An Analysis of Order Book Depth on the Kraken Exchange
Welcome to a 3-piece series on the Kraken exchange. In this study, we’re going to examine order book depth for every trading pair available on Kraken. The other two studies will feature an analysis of bid-ask spreads and slippage.
This study was created by HodlBot — the world’s smartest cryptocurrency trading bot. HodlBot helps cryptocurrency investors automate portfolio creation, indexing, and rebalancing. HodlBot is currently available to users on Binance, Kraken, Bittrex, and KuCoin. It’s free for all accounts under $500.
Kraken is a cryptocurrency exchange that offers fiat to cryptocurrency trading. It has grown considerably since its re-branding in 2019.
While Kraken does not rank as the top exchanges by reported trade volume, it does rank as one of the most visited exchanges in the world.
Savvy traders know that reported trading volume numbers are unreliable and suspect. Most cryptocurrency exchanges pretend to have higher volume than they actually do. Higher trading volume typically means higher liquidity and more favorable prices. Exchanges that don’t have liquidity sometimes pretend that they do.
Order books are the other hand, don’t lie.
What is an Order Book?
Order books are a collection of offers to sell (asks) and offers to buy (bids). Order books form a valley of bids and asks around the market price.
The integrity of an order book is enforced by the ever-looming threat of traders executing an order against it.
Fake volume is really obvious to spot. Typically, there is a linear relationship between order book depth and trading volume. If the trading pairs on Kraken don’t follow this rule, then we should be suspicious.
In this article, we’ll analyze the order book depth for every trading pair on Kraken to see how deep, or shallow, it goes.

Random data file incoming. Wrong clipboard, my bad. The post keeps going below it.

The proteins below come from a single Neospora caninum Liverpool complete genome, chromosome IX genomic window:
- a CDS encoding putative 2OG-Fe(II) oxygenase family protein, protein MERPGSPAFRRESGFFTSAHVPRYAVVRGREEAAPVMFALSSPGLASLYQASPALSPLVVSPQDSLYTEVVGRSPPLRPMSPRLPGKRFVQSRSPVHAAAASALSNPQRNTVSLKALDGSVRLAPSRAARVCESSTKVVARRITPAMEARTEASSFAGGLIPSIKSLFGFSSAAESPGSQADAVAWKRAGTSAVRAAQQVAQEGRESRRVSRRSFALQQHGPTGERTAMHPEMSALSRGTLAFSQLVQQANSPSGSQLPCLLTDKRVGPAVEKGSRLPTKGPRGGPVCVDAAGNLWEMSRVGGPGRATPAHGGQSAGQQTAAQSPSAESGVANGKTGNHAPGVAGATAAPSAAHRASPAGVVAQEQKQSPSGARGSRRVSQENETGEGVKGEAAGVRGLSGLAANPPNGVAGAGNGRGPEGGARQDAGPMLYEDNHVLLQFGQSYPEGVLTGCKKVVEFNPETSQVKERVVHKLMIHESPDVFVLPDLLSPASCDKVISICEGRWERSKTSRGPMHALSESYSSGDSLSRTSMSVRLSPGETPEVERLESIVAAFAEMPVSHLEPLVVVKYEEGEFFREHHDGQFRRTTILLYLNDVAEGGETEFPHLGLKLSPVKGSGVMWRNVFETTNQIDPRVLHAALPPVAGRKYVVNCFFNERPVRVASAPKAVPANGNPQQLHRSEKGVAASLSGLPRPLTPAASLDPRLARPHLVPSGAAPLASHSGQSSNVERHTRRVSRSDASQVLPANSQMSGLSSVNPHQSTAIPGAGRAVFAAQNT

Measuring Order Book Depth
- Order books fetched hourly from the Kraken API
- 10 days of order book data (August 31 to September 9)
- Trade volume data from Kraken API (august 31 to September 9)
Asks in the order book go up in price the further down you go. They look something like this:
On the other hand, bids in the order book, descend in price like:
One way to to calculate the order book depth is by simply multiplying the price of asks/bids by the order amount at every price level, then summing it all up together.
This naive way of measuring order book depth places an equal amount of weight on bids and asks that are far away from the market price, compared to bids and asks that are close to the market price.
A More Sophisticated Measure of Order Book Depth
Since prices tend to be exaggerated at the tails, depth tends to be ballooned by extreme prices at both ends, prices that are not likely to be met.
In order to account for this, we can apply a decay to prices the further they are away from the market price.
The weighting formula we’ll use is as follows:
Naive Measure vs. Adjusted Measure
The adjusted method captures a smaller measurement than the naive approach. For the remainder of the article, whenever we reference order book depth we’ll be using the adjusted measure.
If we take a look at the distribution of mean order book depths of every single trading pair on Kraken, we’ll see that the distribution forms a bi-modal distribution. The first clump is comprised of trading pairs that have very limited volume, and therefore very shallow order books. The rest of them look to be fairly normally distributed.
Order Book Visualizations
Order Book Depth Comparison Between 2 Trading Pairs
Here’s what the distribution of order book depth looks like for the rank #1 trading pair vs. #50. As we would expect, the more voluminous trading pair is shifted over to the right.
You can find summary statistics for the order book depth for every trading pair in the Google Drive link here.
Order Book Volume vs. Transaction Volume
A linear regression shows that there is a fairly strong relationship between order book depth and trading volume. There are some outliers, but on average, you should expect a greater order book depth on pairs with greater trading volume.
Seeing this relationship gives me more confidence that Kraken is not reporting fake trading volume unbacked by the order book. At the very least, Kraken is not faking trading volume in an obvious way.
In a subsequent article, we’ll dive deeper to investigate trading volume fraud by comparing order book depth vs. volume across multiple exchanges.
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About the Author
Written by Anthony Xie
I’m the founder of HodlBot.
I’m a big data nerd. I like to talk about all things data, finance, and crypto. You can find me on Twitter here.